MLB Commissioner Rob Manfred held a conference call with West Virginia media to explain the league’s position. Manfred said, “Unfortunately in West Virginia, there’s only one interested group that has dominated the substance of this bill, and that’s the gaming industry – the people seeking to make money from sports betting. It contains literally no protections toward the integrity of the sport. There’s no recognition of that risk. It does not protect young people in West Virginia, by limiting their access to sports betting. It does not protect people with gambling problems. All it does is maximize the opportunity for the gaming industry to make money. The structure of the bill is so fundamentally flawed, bettors will seek other states with better regulatory frameworks. As a result, the expected financial windfall for West Virginia will be much lower. We will continue to urge the Governor to veto the bill.” Even if Justice does veto the legislation, the votes exist for an override.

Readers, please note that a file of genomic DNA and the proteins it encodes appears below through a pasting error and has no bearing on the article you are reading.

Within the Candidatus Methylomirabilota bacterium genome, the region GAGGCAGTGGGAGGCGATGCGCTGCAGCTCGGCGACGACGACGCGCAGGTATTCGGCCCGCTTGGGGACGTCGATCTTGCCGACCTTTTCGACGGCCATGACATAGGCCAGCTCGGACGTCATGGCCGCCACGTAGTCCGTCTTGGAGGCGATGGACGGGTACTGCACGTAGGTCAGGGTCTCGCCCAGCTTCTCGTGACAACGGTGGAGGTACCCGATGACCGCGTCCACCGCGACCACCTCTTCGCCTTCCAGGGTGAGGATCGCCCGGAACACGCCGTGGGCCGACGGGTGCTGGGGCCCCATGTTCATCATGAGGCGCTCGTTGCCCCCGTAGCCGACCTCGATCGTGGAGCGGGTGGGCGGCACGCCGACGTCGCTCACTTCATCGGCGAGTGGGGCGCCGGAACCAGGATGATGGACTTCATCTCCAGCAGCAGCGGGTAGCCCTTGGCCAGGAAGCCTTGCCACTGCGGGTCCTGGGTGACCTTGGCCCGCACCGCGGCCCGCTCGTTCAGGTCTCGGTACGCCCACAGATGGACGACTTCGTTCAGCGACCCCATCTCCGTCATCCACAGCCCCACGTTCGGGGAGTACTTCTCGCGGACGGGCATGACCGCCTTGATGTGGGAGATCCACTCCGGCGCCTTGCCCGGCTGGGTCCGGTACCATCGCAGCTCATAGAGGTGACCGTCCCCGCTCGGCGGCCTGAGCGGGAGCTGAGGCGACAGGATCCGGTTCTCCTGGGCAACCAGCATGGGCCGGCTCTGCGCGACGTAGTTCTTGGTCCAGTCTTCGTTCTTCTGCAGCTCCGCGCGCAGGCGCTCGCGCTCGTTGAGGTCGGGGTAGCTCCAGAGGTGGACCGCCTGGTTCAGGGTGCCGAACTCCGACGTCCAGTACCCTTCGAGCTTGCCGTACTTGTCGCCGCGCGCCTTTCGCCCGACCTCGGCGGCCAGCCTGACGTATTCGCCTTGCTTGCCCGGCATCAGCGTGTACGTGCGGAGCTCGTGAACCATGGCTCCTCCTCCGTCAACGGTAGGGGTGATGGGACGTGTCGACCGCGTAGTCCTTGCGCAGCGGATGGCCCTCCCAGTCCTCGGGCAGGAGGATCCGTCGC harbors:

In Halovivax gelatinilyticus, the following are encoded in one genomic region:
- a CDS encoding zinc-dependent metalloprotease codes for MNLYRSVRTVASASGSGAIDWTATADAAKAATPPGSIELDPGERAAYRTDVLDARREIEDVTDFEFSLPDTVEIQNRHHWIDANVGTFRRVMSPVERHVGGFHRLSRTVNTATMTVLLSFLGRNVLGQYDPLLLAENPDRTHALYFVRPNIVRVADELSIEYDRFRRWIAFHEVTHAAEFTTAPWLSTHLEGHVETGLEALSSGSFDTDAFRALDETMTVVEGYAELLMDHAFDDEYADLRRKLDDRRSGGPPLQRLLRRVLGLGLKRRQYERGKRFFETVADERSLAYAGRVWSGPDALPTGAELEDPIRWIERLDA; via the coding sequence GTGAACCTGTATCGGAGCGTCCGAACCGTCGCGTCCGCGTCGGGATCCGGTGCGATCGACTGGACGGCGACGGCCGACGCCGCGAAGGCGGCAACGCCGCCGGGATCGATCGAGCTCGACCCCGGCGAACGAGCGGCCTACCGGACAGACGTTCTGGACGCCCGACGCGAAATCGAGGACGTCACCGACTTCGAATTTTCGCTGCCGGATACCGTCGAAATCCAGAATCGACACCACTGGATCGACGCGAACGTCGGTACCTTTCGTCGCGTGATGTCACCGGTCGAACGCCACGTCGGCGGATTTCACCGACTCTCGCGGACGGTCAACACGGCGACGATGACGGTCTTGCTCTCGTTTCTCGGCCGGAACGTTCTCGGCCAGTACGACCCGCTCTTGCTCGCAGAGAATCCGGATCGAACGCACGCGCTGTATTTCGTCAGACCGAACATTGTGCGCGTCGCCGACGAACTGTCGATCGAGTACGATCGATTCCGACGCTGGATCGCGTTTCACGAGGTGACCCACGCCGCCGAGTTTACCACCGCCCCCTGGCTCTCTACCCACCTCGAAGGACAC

West Virginia bar owners also weighed in on the sports betting bill. West Virginia Restaurant and Bar Association Vice President and bar owner Jake Padlow said, “We are a group of restaurant and bar owners who are tired of getting slaughtered by out-of-state corporations that own racetracks in the state. Why should racetracks get to monopolize it? If our legislators can’t trust local businesses, but they can trust these out-of-state corporations, that says a lot.” The association’s President Mike Duplaga, also a bar owner, said the legislation will hurt his business. “We are busy on Sunday afternoons during football season. Why should I stand by and watch Wheeling Island take my customers over there where they can bet?” Duplaga said. “The tracks certainly have their lobbyists on the job in Charleston. The local folks feel like they are getting left out,” said the group’s attorney and former state Senate President Jeff Kessler.